Wednesday, August 20, 2008

Postal Confusions

Last night, my husband and I were talking about social security benefits and I remembered some postal mishaps we used to experience early in our stay in Japan. Coincidentally, Joseph at Tame Goes Wild also was experiencing a postal snafu so perhaps we're all on a postal wavelength these days.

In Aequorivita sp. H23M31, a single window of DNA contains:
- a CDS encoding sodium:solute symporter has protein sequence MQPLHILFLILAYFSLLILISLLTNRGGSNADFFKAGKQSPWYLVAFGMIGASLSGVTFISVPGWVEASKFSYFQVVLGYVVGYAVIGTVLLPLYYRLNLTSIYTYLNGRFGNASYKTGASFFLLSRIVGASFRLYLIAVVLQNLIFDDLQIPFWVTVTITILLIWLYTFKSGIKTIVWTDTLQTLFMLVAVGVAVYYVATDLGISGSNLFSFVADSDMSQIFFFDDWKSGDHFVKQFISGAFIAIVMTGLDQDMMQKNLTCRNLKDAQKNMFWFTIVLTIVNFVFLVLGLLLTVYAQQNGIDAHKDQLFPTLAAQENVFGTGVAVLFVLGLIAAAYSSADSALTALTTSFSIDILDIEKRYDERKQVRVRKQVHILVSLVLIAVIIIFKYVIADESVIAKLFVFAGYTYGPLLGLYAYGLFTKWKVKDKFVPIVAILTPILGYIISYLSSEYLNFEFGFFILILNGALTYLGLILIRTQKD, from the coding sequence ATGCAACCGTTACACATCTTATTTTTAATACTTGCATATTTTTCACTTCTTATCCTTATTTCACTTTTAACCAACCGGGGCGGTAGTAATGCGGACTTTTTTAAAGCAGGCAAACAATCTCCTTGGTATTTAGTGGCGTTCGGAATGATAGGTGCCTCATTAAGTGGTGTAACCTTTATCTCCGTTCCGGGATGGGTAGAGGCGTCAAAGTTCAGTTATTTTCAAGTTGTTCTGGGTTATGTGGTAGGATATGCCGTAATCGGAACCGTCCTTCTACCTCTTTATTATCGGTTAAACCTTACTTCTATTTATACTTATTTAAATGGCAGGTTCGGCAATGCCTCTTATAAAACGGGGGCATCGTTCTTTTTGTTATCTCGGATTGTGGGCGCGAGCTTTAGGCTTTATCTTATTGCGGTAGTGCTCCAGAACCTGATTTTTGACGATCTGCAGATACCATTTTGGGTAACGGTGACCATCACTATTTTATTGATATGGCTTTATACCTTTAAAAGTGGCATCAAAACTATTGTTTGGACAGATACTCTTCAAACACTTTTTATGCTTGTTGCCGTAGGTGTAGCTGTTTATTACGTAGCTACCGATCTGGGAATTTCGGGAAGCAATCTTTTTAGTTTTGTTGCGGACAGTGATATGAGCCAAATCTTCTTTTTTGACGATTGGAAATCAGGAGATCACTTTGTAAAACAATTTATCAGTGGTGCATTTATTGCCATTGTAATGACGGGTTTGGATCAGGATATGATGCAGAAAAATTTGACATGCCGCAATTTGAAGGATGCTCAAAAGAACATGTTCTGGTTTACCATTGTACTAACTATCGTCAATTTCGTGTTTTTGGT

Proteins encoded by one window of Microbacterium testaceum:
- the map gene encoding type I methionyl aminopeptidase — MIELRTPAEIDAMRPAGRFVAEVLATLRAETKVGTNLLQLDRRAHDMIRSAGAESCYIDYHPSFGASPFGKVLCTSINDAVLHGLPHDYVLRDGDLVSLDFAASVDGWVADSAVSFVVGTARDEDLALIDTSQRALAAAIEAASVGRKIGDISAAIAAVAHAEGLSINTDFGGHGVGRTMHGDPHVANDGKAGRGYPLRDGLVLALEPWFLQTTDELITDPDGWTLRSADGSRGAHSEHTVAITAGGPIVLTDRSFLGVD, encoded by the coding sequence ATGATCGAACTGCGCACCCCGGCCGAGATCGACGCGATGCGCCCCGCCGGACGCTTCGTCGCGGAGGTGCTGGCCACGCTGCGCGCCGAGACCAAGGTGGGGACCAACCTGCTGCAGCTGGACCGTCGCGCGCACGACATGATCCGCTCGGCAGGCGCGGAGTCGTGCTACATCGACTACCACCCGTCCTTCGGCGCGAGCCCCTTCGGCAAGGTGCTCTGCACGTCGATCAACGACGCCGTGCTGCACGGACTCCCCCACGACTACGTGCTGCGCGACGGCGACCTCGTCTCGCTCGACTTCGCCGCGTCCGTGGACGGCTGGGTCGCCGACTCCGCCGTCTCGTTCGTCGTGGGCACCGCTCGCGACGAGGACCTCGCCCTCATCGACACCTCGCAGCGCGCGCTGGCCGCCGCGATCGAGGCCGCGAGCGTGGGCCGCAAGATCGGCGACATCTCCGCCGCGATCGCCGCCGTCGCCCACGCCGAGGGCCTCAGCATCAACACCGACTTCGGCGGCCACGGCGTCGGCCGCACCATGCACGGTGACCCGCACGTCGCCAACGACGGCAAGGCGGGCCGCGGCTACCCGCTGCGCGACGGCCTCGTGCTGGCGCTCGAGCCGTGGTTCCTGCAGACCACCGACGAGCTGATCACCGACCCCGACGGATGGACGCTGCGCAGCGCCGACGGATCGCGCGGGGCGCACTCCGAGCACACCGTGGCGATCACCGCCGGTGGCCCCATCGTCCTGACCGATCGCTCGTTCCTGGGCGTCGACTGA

When it comes to retirement, the situation for my husband and I is pretty murky. Both of us worked for a bit in the U.S. before coming to Japan and paid into the system and I know from experience that people who never worked are entitled to collect certain types of benefits. However, we're not taking getting any benefits for granted and are socking away our own savings for the future. How does this relate to the postal system? Well, we've pondered as of late whether becoming a permanent resident in Japan screws up one's ability to collect social security benefits back home and the fact that we had an experience which demonstrated that someone living in Japan can get American social security checks came to mind.